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Madzimbamuto v Lardner-Burke

[1969] 1 AC 645:

Case summary last updated at 07/02/2020 16:52 by the Oxbridge Notes in-house law team.

Judgement for the case Madzimbamuto v Lardner-Burke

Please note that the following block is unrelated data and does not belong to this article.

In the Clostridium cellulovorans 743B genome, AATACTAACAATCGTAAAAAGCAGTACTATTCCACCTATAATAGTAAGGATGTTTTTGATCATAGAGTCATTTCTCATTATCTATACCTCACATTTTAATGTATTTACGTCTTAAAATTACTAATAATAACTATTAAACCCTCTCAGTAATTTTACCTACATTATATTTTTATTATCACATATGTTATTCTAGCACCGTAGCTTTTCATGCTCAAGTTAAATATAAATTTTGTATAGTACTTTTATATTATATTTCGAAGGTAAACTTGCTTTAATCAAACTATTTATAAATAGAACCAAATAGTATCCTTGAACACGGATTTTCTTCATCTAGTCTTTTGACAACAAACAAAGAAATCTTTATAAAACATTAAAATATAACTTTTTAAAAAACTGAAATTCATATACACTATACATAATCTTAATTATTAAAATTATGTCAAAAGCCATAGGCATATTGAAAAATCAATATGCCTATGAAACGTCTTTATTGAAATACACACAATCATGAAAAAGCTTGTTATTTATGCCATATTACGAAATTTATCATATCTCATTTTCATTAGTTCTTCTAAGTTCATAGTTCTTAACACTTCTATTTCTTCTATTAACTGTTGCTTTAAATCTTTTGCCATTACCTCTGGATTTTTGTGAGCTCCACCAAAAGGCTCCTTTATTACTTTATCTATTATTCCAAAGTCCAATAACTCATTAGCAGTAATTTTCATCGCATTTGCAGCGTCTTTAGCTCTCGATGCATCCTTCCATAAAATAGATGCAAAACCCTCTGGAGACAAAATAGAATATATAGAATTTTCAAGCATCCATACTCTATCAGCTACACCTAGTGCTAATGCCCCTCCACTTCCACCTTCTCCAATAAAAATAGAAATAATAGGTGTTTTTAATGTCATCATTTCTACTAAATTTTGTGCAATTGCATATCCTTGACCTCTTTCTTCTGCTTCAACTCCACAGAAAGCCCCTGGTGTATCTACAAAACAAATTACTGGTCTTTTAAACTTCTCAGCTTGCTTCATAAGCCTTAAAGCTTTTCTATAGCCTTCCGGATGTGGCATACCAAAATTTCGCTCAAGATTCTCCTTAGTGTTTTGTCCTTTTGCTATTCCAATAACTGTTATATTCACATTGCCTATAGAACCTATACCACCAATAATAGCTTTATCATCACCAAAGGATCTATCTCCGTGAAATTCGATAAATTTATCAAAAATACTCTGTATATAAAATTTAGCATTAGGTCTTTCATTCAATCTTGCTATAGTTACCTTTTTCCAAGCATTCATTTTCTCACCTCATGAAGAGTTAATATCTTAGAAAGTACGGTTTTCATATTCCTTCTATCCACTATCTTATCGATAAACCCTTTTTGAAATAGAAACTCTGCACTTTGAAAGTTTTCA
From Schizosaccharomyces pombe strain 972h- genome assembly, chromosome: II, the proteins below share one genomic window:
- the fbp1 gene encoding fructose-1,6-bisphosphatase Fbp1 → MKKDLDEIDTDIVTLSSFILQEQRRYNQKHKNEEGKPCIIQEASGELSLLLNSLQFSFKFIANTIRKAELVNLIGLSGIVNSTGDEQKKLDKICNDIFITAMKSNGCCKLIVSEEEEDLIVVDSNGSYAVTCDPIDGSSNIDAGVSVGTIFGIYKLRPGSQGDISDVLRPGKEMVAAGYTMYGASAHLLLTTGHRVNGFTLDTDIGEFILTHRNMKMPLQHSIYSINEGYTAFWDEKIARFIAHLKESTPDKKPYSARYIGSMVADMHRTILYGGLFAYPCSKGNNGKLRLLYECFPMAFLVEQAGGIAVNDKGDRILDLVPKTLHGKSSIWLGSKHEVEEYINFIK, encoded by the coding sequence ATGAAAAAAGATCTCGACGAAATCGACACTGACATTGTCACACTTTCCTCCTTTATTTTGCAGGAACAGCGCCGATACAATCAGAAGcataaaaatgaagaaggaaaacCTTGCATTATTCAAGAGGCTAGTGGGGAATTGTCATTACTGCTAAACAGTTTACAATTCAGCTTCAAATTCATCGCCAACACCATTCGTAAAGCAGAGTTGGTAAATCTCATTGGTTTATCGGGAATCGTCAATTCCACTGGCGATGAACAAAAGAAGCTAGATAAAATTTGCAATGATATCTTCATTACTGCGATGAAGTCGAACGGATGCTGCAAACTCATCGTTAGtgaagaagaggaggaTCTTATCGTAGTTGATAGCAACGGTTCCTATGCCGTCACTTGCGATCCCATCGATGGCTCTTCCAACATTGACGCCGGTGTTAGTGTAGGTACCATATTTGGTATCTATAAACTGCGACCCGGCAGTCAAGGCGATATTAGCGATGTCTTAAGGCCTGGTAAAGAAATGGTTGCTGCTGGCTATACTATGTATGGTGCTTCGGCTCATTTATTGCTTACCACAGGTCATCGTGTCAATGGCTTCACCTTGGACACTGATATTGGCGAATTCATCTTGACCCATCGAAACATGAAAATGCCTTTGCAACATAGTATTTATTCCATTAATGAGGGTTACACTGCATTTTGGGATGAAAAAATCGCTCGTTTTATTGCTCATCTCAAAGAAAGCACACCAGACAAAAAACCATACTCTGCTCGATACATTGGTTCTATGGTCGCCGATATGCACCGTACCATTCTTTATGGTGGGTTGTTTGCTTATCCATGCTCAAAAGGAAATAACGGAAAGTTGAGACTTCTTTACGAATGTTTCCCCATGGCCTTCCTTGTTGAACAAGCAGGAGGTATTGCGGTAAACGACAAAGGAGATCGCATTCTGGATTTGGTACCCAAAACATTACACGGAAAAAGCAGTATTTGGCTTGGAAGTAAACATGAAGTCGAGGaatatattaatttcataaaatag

Under a state of emergency in Rhodesia, R (Rhodsia minister for justice) made a valid detention order against P. While detained, the government of Rhodesia unilaterally proclaimed independence and Westminster parl declared all function of the Rhodesia government and legislature to be illegal and void. M’s detention period under the valid detention order was ended but R issued a new detention order to extend his detention. Privy Council said that, despite the illegitimate government being the only effective government, in law its actions were void and the detention of P under the invalid order was illegal. It was also established that while there was a convention that parliament in Westminster wouldn’t legislate without the governor-general’s approval (as had been done with the act declaring the Rhodesia government dissolved), conventions do not have binding effect. Thus the Act de- legitimising Rhodesia’s govt was valid and thus the new detention order by R was not. The Privy Council majority said that a convention might be broken or a law might be considered unconstitutional, but the courts nevertheless have no power to strike down legislation

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